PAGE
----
The tables presenting evidence on EOM in EA are complex, and at first sight may not appear to give a consistent picture that EOM is involved in acupuncture mechanisms. However, a number of potential confounding factors need to be taken into account, such as gender differences,9 pre-existing individual endorphinergic state,10 and individual variations in responsiveness,11 ,12 including the presence of pathology and its type.13 ,14 In addition (table 2), results may be affected by situational context, such as stress-induced analgesia (footnote ‡)15 or cumulative effects (footnote §§),16–19 order20 and antagonist dosage (footnotes ¶, ††, †††, ‡‡‡, ††††), or the use of non-standard stimulation parameters (footnotes §, ‡‡, §§§). Even so, and bearing in mind the evident preponderance of EA studies in EOM research, likely publication bias (eg, non-publication of negative outcomes or ‘political correctness’21 ,22) and errors or misinterpretations when dealing with the multiple neural circuits involved,9 certain trends are apparent: (1) EA studies are more likely to be positive for EOM than MA studies; (2) increased levels of endorphins in the central nervous system in response to EA—whether HF or LF—are more likely than increased levels in the blood, although this may not be the case for MA; and (3) LF, or acupuncture-like stimulation (ALS), involves EOM relatively consistently, whereas HF, or TENS-like stimulation (TLS), even at around 45–50 Hz, is less likely to do so.

The limitations noted earlier also apply here: only studies located by searches of PubMed were included, so many non-English studies are likely to be excluded. The first trend is probably explained by the fact that EA delivers a higher dose (more prolonged and intense) of stimulation than MA, and neither low-intensity stimulation,20 nor a brief, single treatment23 may activate EOM. ALS is indeed considered to involve central opioid mechanisms, including upregulation of β-endorphin within the hypothalamic arcuate nucleus and enhanced enkephalin synthesis in other hypothalamic nuclei and elsewhere in the brain. At the spinal level, the δ OR agonist met-enkephalin and the μ OR agonist endomorphin-1 are involved (see the extra materials in Mayor1 for a review).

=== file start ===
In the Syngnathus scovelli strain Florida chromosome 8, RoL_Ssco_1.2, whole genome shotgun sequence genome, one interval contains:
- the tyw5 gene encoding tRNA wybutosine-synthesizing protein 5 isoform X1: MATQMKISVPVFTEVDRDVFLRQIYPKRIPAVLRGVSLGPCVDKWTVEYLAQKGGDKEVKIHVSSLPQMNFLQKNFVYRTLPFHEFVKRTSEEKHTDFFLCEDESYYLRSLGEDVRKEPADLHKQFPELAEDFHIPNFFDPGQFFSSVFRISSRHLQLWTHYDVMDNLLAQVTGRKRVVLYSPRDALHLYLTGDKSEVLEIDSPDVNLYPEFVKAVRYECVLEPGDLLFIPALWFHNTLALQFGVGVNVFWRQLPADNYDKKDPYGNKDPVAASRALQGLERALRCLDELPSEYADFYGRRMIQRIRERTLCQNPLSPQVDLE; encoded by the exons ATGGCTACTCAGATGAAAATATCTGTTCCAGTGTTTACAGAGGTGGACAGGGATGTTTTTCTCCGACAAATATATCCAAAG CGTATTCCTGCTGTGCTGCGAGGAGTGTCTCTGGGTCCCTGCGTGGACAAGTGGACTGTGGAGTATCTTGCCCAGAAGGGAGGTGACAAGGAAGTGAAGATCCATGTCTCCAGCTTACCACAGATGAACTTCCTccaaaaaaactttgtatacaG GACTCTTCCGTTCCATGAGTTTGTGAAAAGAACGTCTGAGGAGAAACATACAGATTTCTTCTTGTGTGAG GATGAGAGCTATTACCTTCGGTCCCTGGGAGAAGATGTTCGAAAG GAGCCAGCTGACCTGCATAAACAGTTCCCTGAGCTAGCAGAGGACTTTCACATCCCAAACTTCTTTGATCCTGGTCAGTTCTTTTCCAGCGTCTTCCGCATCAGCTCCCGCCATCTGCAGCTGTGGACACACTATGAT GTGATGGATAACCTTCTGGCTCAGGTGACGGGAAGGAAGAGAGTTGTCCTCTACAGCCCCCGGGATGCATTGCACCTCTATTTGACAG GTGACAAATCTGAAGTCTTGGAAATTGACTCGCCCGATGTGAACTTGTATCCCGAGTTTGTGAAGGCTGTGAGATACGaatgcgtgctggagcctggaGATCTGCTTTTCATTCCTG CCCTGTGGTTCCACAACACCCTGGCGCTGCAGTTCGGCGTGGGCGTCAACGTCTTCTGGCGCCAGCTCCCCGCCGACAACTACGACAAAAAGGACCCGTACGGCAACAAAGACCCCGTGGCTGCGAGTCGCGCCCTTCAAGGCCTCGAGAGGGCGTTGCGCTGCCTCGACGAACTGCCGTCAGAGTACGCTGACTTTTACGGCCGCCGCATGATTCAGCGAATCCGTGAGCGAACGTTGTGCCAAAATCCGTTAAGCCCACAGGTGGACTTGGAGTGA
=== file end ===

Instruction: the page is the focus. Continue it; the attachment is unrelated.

The second trend is more difficult to disentangle. Although the blood/brain barrier is relatively impermeable to endorphins,24 they are released into the peripheral circulation from the anterior pituitary and adrenal glands in response to stress (and may also be present in circulating lymphocytes). Thus, non-stressful EA may actually reduce plasma β-endorphin when it is already raised (for instance, during surgery25), whereas strong EA may increase circulating β-endorphin (and result in so-called stress-induced analgesia). ‘No change’ might then result from the counterbalancing of the stress response by EA.